Stellate ganglion block (SGB) is performed to relieve head, face, neck, or upper limb pain, and several non-pain indications for performing this block have emerged over the years. To date, there has been no attempt to synthesize evidence on SGB for treating non-pain indications. This scoping review presents a summary of the efficacy and adverse effects of SGB when performed for 6 non-pain indications.


This scoping review was accomplished through the use of Arksey and O’Malley framework. A literature search was conducted for relevant articles in medical databases to identify publications on SGB and specified study types. Two reviewers independently assessed the risk of bias for randomized controlled trials, nonrandomized comparative studies, and case series. Results were summarized and recommendations were made on the basis of the strength of the available evidence according to the US Preventative Services Task Force grading system.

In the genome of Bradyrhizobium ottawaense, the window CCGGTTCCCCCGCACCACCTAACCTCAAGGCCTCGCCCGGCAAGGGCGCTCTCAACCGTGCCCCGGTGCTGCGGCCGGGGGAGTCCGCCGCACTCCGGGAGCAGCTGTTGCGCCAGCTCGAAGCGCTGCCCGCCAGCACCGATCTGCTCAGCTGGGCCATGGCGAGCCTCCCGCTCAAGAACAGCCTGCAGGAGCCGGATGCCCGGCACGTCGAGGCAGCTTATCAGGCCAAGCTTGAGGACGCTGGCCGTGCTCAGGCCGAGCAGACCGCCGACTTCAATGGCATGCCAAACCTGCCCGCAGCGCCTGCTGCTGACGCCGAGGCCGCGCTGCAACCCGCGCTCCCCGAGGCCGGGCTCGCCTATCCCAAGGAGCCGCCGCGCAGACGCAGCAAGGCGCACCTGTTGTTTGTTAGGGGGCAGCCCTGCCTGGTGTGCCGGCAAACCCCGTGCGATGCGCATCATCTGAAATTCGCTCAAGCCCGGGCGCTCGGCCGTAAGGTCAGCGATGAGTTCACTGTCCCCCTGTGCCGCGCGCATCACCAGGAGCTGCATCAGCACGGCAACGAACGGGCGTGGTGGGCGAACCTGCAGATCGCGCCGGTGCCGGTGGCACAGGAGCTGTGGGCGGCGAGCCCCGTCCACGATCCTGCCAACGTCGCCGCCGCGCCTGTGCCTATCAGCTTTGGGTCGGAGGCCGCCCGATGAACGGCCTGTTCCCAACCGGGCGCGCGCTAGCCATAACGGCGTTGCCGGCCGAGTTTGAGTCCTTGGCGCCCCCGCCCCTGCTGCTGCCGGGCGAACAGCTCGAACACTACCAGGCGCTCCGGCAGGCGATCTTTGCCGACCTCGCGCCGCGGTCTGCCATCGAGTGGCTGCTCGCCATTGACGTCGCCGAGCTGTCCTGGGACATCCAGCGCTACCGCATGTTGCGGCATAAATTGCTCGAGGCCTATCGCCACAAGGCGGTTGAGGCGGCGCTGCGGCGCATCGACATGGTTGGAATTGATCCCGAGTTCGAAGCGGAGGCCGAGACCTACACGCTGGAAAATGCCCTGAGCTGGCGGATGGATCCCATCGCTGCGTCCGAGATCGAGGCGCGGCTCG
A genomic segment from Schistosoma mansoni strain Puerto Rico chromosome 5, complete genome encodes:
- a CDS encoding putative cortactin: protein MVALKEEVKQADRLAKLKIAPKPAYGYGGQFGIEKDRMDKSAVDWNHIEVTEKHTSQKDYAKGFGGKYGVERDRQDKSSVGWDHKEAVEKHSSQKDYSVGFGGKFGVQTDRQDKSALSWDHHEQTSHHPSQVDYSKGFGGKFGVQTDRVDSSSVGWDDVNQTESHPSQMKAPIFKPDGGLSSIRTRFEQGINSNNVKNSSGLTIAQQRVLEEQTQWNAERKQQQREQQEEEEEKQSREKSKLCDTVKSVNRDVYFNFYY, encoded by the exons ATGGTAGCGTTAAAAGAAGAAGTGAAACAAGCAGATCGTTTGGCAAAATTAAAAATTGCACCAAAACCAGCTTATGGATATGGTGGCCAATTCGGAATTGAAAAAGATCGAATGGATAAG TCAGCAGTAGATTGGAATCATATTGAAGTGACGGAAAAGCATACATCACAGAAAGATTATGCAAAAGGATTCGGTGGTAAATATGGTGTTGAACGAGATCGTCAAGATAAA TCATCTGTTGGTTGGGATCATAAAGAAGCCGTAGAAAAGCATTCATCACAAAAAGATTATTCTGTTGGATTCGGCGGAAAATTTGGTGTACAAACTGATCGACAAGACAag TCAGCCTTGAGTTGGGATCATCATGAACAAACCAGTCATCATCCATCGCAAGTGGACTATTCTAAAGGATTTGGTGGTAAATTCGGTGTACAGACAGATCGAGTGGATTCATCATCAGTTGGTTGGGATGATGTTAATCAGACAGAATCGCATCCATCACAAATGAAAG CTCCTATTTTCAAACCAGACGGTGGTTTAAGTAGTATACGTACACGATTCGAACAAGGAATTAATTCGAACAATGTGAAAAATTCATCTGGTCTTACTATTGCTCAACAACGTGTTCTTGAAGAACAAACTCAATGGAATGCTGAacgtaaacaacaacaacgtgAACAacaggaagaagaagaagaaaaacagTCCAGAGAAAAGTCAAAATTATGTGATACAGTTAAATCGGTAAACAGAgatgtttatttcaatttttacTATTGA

Twenty-four studies (19 randomized controlled trials and 5 nonrandomized studies) were included in this review. On the basis of the evidence, SGB is recommended for obtunding cardiovascular sympathetic stimulation, improving perfusion in limbs, and alleviating menopausal symptoms with a Grade B or C recommendation and a moderate-to-low level of certainty. There was insufficient evidence to recommend SGB for the other indications.


SGB can be considered for obtunding cardiovascular sympathetic stimulation and stress response, reducing vascular tone to improve vascular insufficiency in the limbs and perioperative hemodynamic stability, and alleviating hot flashes in menopause, in conditions refractory to conventional medical management.